Well that’s interesting.

To be updated throughout the day

Instagram’s New Home Screen and Importance of Reels

Today we’re announcing some big changes to Instagram – a Reels tab and a Shop tab. The Reels tab makes it easier for you to discover short, fun videos from creators all over the world and people just like you. The Shop tab gives you a better way to connect with brands and creators and discover products you love.

Source: Introducing a New Home Screen for Instagram

Instagram’s new layout announced today isn’t a massive overhaul and most people will probably adjust just fine… but the inclusion of Reels as a separate tab is super interesting and yet another way that Facebook and Instagram are looking to capture some of the virality and buzz around TikTok.

There’s not much conclusive data on Reels’ success or adoption so far (released back in August), but it is notable that it now has its own tab in an interface that hundreds of millions of active users visit daily (or hourly depending on your demographic).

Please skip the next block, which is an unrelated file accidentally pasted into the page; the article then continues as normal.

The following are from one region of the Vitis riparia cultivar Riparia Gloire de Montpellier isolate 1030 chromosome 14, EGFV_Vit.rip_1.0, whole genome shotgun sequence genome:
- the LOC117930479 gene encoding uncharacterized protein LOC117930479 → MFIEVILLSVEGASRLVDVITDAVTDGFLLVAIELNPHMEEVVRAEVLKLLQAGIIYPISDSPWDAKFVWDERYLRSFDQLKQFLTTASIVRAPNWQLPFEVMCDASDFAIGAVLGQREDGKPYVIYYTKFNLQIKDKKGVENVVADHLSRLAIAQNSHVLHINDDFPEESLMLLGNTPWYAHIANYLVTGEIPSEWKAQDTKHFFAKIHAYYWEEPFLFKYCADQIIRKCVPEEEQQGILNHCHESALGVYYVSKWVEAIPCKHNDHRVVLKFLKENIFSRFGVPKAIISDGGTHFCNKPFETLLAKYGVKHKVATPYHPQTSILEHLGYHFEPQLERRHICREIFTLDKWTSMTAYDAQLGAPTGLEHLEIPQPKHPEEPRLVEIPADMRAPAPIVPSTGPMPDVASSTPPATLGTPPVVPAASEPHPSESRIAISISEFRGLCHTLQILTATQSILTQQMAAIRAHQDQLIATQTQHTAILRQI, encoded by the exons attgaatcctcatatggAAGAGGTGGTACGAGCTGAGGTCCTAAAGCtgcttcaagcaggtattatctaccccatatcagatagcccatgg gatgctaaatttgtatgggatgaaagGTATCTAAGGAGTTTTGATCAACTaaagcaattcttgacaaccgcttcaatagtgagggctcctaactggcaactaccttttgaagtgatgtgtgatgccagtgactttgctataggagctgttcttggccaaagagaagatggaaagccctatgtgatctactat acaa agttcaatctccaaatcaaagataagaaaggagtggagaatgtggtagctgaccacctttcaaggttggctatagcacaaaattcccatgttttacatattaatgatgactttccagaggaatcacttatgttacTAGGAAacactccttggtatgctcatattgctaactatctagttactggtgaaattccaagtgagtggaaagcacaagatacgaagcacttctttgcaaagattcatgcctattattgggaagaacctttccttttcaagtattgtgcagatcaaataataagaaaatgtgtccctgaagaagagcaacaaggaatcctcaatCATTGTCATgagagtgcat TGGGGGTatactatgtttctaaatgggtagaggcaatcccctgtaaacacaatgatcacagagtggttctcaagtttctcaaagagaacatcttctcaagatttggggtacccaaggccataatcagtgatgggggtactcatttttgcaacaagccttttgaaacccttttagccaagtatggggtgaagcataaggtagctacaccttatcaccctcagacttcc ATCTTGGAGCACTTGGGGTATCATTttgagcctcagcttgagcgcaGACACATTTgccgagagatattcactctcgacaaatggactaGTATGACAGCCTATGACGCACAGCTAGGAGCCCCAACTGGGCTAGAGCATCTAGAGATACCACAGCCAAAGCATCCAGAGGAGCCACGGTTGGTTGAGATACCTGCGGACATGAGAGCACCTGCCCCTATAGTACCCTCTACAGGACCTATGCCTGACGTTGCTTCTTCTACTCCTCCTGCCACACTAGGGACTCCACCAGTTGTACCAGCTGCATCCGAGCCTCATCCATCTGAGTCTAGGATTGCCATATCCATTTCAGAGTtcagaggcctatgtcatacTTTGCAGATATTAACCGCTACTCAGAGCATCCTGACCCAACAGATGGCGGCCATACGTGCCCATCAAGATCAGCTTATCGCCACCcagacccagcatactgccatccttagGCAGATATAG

Shopping also gets its own tab. Again, like the talk late in the summer about how Wal-Mart was interested in acquiring TikTok due to its ability to be a platform for e-commerce, Instagram is making it easier for users to make direct purchases from their app rather than the janky “link in the bio” workaround we’ve been using for years. I know I’ve personally made a few impulse buys of new camping gear or knives (looking at you, Smoky Mountain Knife Works) because of an Instagram Story or pic.

But take note that the landscape is changing ever so slightly from Instagram (and TikTok) being places of consumer-generated content to consumer buying and selling. That will continue, especially as we all hunker down in our homes this winter to avoid Covid outbreaks.

About the Microsoft and Walmart Acquiring TikTok Deal